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Volume 68, Issue 118, Tuesday, March 25, 2003

Opinion
 

Staff Editorial


EDITORIAL BOARD

Matthew Dulin         Geronimo Rodriguez 
Shaun Salnave          Cara Sarelli          Lisa Street


I spy

When the Patriot Act was ratified, people cried foul, saying they had their civil liberties had been inadvertently sacrificed on the altar of defense against terrorism.

An American Civil Liberties Union challenge on those new laws was turned down by the Supreme Court on Monday. All the ACLU wanted to know was when the government should be allowed to monitor telephone conversations and e-mail exchanges to then use to prosecute a person.

Their refusal doesnit mark an official stance nor does it make any claims about the ACLUis argument. No doubt, the issue will return to the Supreme Court soon enough.

The government defends its use of wiretaps approved by the Foreign Intelligence Surveillance Court, or "spy court," which deals with intelligence requests involving suspected spies, terrorists or foreign agents -- only the bad guys, of course. Typically, the United States has stuck with monitoring foreign spies.

Conspiracy theorists rant about the government listening in or following you around in a black helicopter. Typically, at least, the listening in <I>is<P> legal, according to the so-called "spy-court" which has said that government officials donit have to limit their monitoring to foreign agents. Talk about freedom.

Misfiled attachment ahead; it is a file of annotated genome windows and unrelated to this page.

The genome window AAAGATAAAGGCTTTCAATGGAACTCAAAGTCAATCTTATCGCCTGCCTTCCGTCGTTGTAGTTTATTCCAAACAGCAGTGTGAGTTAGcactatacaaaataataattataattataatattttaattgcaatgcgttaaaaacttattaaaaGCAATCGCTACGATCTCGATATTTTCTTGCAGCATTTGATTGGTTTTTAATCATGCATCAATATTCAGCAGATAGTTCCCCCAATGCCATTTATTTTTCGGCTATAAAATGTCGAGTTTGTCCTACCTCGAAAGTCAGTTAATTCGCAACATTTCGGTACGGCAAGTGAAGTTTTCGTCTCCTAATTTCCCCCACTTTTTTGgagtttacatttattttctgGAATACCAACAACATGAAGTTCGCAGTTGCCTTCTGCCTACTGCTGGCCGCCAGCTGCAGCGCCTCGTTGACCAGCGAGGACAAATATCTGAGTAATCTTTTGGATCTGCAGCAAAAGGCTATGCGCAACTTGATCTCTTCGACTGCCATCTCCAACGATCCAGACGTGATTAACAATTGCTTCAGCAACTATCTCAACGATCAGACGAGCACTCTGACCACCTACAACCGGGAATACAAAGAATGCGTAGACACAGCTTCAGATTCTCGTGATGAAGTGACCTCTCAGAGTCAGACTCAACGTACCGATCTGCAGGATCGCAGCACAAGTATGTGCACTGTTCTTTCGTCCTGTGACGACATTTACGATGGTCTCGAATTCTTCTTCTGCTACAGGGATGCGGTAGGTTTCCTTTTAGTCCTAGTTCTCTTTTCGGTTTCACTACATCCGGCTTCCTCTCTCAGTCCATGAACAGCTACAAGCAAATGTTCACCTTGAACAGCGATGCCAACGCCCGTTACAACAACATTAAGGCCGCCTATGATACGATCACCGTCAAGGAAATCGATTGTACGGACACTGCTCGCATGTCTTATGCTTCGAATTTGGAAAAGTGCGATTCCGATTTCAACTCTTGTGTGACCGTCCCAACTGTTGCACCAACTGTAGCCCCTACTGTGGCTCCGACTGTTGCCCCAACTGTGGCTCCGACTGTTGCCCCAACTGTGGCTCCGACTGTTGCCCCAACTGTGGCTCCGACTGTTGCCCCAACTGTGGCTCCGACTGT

It doesnit take an extremist to feel at least a little bit wary about these new rules that were born in the chaotic wake of 9/11. Without some legal guidelines, we give the government free power to do as they please. 

Before people bring up 9/11 as the end-all, be-all reason for justifying anything, they should realize that weire not advocating total freedom. Defense is good, yes. But itis bad when itis used as an excuse to expunge oneis rights.

These broad and yet unchallenged powers are enough to make even the most patriotic citizens feel a little wary. Even the ones with "nothing to hide."

There was a premise to the Revolutionary War that had something to do with not being picked on by a big government. The same desire is in the hearts of Americans today, and that desire faces being trampled upon if post-9/11 spy laws remain in place unfettered.

With any power comes accountability, which at this point, the government simply doesnit have with regard to these tools designed to fight terrorism.

 Send comments to dccampus@mail.uh.edu

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